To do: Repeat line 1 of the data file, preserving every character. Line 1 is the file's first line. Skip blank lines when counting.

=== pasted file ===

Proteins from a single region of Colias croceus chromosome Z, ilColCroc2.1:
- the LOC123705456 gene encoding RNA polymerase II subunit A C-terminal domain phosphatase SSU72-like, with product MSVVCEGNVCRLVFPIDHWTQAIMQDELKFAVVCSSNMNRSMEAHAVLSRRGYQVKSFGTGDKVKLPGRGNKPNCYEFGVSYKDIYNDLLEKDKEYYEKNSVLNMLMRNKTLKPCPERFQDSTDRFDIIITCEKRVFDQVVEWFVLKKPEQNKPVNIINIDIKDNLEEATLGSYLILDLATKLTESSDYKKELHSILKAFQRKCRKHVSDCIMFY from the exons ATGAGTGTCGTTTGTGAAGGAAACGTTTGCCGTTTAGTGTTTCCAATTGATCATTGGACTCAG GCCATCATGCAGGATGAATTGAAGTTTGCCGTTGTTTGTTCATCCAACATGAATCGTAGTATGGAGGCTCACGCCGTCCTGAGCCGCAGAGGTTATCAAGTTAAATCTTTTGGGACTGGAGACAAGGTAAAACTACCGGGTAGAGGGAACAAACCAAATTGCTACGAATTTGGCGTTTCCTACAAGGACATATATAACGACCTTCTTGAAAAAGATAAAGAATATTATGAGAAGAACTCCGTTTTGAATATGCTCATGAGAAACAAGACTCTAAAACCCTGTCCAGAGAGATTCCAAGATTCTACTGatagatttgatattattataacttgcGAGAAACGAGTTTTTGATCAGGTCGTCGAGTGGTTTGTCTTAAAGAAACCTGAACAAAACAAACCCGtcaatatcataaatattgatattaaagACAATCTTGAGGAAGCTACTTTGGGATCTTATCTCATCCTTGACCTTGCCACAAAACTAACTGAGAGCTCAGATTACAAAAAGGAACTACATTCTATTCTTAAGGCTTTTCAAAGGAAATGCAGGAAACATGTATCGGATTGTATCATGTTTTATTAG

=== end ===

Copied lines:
Proteins from a single region of Colias croceus chromosome Z, ilColCroc2.1: